Written evidence submitted by K L Systems Ltd (RSM0020)

My background

For more than 30 years I worked for one of the main companies supplying the systems that control motorways in the UK. I now operate my own ITS (Intelligent Transport Systems) consultancy and systems engineering business providing independent input, guidance and support in this area. 

In Scotland I was closely involved with the delivery of managed motorways from the mid 1990’s onwards and for more than 10 years was the design authority for the Traffic Scotland systems. I specified, designed and led the deployment of the systems that support variable mandatory speed limits, queue protection and bus hard shoulder running on the M90/ Forth crossing corridor.  In Hong Kong I led the deployment of one of the major controlled motorway systems and am currently acting as ITS advisor on a similar current project out there. 

Note - In Scotland only bus hard shoulder running has ever been deployed and then only on a very limited basis, effectively with trained drivers and only part time.  In Hong Kong whilst active control of motorways (controlled motorways) has been in place for 20 or more years there has never been any interest in hard shoulder running.  

Overview of the Issue

I have always viewed the HSR and latterly the ALR component of managed motorways with some concern.  It was always apparent that that the capability to monitor the hard shoulder when in use as a running lane was likely to be problematic and the risk of serious incidents as a result was likely to far higher.

My view is the DfT evidence stocktake in 2020 failed to deliver a proper focused review of this and avoided the key issue; the report was full of statistics but failed to address the point of concern. It lacked a clear comparison of outcomes for the single key event of interest:

A breakdown on a motorway where a vehicle safely reaches the hard shoulder, lane 1 of an ALR equipped motorway or an emergency refuge

That is an Incident where up to the point of being stationary at the side of the road the vehicle occupants were perfectly safe; those events should be collated from the records with the outcome for each event compared for each class of motorway.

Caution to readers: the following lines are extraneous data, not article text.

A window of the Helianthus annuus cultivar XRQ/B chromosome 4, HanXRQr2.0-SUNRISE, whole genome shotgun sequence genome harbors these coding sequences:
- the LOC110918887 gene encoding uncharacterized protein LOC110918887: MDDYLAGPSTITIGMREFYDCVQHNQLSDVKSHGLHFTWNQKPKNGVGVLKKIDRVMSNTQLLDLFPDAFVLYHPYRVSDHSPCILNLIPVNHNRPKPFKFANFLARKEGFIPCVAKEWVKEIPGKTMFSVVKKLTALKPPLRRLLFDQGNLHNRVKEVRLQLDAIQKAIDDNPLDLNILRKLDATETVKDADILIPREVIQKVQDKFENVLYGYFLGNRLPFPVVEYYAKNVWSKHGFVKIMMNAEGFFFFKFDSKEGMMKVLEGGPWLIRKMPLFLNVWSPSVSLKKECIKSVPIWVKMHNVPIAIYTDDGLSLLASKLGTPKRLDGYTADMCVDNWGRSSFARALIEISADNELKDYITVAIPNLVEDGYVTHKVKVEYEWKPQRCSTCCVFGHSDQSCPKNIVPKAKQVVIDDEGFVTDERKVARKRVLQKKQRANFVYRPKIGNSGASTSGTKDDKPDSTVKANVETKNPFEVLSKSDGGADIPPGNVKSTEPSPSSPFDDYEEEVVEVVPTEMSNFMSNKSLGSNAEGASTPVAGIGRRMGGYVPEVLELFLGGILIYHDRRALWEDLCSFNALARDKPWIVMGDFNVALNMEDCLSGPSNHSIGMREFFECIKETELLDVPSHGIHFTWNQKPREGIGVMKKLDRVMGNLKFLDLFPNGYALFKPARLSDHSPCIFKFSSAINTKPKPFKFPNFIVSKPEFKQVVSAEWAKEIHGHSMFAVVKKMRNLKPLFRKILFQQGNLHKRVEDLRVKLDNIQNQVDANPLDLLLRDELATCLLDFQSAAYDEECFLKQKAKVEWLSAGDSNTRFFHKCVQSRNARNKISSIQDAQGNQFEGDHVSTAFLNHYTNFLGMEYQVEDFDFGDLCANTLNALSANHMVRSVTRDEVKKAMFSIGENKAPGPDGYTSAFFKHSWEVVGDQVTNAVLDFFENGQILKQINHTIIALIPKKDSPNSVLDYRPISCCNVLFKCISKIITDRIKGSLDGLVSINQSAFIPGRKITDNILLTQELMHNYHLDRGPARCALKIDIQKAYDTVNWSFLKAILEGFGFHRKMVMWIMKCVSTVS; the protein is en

Note this should exclude accidents on the motorway where unfortunately it was not possible to reach the hard shoulder, lane 1 or an emergency refuge.

For each breakdown the outcome should be reviewed, did it result in collision, injury or death?

Reviewing the percentage of breakdown incidents for each type of motorway per mile where the result was injury or death should provide a clear safety comparison for each type of motorway, my view is the evidence stocktake failed to provide this.

I believe a focused review would clearly and starkly highlight that contrary to perhaps misleading statements that that “in most ways, smart motorways as safe as, or safer than, conventional motorways” HSR and ALR equipped motorways are in this regard clearly far less safe for drivers in the event of a breakdown.

My view is that the dynamic HSR schemes where at least initially my understanding was that hard shoulder running would only be activated in congested conditions when traffic had already been slowed and where operation at that point for a limited time would be closely monitored was a reasonable initiative but the rapid progression to a lower cost permanent ALR approach was tragically misguided.

Sadly the current situation that has been created on ALR motorways is appalling. The issue is that someone on an ALR motorway stopped in a live lane is in a vastly risker situation than someone stopped on a hard shoulder, getting out of the car is dangerous and requires real courage, particularly in the dark, staying in the car is dangerous. The car’s occupants are between a rock and a hard place, people are likely to be scared stupid and remain where there are, particularly after the first near miss of traffic flying past at 70 or more mph.   This is a tragically terrifying situation.

Recommendation

On the assumption that a focused review of the statistics confirms the dangers of ALR to drivers who break down on Motorways going forward my view is that:

The technology for monitoring the hard shoulder or lane 1 is never going to be perfect but I don’t feel Highways England has applied enough priority in addressing it, I know HE has been offered and trialled video detection systems that can make a difference but has not taken them up and radar systems have been around for quite a while.  Whatever there is no substitute for close operator monitoring and the response process to incidents seems on the face of it way too slow.

Going forward notification direct from the car (eCall or similar) is potentially a way forward with rapid automatic hazard alerts directly into approaching vehicles, I believe with the will to progress it this is technically feasible now.    

Safety and Smart Motorways

It is important to note that the key safety benefit in smart motorways lies not in HSR or ALR but in the active control of the road to address incidents combined with automatic queue warning and protection systems and variable speed Limits. 

These protect drivers by warning them of hazards ahead and slowing traffic in advance of stopped and queuing vehicles.  As such they make a significant contribution to safety, reducing accidents.

All the benefits of controlled motorways are available without HSR and ALR and have been in use since the mid 1990’s throughout the UK.

HSR and ALR are not about safety but increasing capacity, in a sense they do that by compromising safety, a risk to date that has not been effectively mitigated.

 

 

March 2021